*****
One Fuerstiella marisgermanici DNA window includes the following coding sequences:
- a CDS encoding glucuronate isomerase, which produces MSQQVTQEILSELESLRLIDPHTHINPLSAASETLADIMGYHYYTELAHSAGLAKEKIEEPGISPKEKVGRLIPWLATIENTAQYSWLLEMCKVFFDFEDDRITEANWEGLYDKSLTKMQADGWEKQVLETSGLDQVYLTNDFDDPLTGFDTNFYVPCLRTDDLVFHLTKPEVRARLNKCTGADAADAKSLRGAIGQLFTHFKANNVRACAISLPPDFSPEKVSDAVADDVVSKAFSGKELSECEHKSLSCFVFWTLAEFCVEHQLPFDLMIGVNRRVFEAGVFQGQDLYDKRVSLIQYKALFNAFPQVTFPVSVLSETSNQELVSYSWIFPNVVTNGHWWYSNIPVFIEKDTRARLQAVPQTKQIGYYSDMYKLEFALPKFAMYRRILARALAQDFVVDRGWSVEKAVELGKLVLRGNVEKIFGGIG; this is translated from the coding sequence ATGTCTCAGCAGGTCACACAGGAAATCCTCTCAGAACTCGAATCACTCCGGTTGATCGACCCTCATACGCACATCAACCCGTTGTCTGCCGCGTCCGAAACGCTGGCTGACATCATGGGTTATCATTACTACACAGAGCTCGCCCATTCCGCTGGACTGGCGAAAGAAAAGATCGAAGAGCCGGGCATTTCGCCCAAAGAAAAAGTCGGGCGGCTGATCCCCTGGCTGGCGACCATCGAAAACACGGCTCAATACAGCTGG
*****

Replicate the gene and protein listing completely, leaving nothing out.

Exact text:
One Fuerstiella marisgermanici DNA window includes the following coding sequences:
- a CDS encoding glucuronate isomerase, which produces MSQQVTQEILSELESLRLIDPHTHINPLSAASETLADIMGYHYYTELAHSAGLAKEKIEEPGISPKEKVGRLIPWLATIENTAQYSWLLEMCKVFFDFEDDRITEANWEGLYDKSLTKMQADGWEKQVLETSGLDQVYLTNDFDDPLTGFDTNFYVPCLRTDDLVFHLTKPEVRARLNKCTGADAADAKSLRGAIGQLFTHFKANNVRACAISLPPDFSPEKVSDAVADDVVSKAFSGKELSECEHKSLSCFVFWTLAEFCVEHQLPFDLMIGVNRRVFEAGVFQGQDLYDKRVSLIQYKALFNAFPQVTFPVSVLSETSNQELVSYSWIFPNVVTNGHWWYSNIPVFIEKDTRARLQAVPQTKQIGYYSDMYKLEFALPKFAMYRRILARALAQDFVVDRGWSVEKAVELGKLVLRGNVEKIFGGIG; this is translated from the coding sequence ATGTCTCAGCAGGTCACACAGGAAATCCTCTCAGAACTCGAATCACTCCGGTTGATCGACCCTCATACGCACATCAACCCGTTGTCTGCCGCGTCCGAAACGCTGGCTGACATCATGGGTTATCATTACTACACAGAGCTCGCCCATTCCGCTGGACTGGCGAAAGAAAAGATCGAAGAGCCGGGCATTTCGCCCAAAGAAAAAGTCGGGCGGCTGATCCCCTGGCTGGCGACCATCGAAAACACGGCTCAATACAGCTGG